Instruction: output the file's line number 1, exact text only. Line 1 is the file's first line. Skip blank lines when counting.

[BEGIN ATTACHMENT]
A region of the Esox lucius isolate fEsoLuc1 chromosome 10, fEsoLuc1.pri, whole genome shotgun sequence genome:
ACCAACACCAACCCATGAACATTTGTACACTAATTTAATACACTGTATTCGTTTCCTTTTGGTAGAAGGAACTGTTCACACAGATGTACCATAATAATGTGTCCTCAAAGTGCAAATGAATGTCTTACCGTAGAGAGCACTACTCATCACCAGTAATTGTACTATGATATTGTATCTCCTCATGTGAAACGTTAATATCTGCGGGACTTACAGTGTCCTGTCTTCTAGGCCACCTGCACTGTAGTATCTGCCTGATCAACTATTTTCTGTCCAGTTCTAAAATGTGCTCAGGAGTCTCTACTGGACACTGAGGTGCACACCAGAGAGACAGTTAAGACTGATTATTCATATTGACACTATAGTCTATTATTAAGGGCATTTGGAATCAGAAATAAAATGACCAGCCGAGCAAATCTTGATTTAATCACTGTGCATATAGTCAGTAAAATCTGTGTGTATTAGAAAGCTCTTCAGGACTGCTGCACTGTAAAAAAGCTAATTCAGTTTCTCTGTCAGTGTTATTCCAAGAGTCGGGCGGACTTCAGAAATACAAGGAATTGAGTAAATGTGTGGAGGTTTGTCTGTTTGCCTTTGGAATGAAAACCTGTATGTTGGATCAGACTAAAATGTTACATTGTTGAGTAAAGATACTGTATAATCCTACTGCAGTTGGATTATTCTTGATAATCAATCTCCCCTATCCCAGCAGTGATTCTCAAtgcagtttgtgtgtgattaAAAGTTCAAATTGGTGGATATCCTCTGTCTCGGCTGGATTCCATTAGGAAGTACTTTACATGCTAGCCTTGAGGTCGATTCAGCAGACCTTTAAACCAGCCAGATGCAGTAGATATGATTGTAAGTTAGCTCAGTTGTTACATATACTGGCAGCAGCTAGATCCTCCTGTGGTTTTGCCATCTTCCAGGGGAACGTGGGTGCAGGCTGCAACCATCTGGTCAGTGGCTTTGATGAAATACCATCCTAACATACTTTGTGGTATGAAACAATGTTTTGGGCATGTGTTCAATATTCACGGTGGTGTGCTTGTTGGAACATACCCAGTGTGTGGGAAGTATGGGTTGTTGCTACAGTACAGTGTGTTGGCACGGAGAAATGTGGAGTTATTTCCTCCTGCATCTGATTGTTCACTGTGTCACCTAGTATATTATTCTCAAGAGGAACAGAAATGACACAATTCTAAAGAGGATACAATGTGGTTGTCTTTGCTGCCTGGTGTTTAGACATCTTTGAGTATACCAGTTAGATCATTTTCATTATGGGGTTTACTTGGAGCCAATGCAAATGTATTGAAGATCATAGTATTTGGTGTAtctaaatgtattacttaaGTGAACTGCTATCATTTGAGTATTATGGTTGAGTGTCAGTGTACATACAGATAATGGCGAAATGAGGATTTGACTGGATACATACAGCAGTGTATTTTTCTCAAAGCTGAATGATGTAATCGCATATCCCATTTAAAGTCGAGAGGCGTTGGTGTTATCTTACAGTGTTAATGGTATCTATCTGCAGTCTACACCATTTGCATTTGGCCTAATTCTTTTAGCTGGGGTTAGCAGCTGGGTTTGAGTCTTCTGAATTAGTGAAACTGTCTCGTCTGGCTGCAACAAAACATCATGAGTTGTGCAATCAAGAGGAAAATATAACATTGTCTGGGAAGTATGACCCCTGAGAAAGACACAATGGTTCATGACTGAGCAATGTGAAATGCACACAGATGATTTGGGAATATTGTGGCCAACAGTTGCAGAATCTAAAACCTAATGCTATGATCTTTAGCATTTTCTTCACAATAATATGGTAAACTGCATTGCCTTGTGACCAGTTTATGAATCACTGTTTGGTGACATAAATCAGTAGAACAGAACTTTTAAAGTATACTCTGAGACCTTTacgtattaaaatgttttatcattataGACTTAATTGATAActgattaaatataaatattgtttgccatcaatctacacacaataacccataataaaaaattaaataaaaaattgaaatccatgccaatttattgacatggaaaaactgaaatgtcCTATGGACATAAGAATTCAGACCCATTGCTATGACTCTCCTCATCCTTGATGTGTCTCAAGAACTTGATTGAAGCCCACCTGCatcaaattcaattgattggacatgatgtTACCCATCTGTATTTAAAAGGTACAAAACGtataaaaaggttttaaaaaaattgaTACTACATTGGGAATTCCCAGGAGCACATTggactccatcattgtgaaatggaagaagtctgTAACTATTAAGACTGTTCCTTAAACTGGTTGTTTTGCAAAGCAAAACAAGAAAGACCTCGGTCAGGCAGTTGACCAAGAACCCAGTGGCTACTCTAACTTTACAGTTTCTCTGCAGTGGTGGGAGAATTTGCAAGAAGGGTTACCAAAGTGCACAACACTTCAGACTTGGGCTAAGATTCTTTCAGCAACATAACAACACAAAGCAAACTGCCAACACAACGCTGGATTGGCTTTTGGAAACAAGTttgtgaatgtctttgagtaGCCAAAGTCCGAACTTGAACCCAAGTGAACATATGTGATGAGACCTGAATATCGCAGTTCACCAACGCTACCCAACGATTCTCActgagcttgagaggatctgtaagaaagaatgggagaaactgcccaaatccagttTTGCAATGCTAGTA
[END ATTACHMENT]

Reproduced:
A region of the Esox lucius isolate fEsoLuc1 chromosome 10, fEsoLuc1.pri, whole genome shotgun sequence genome: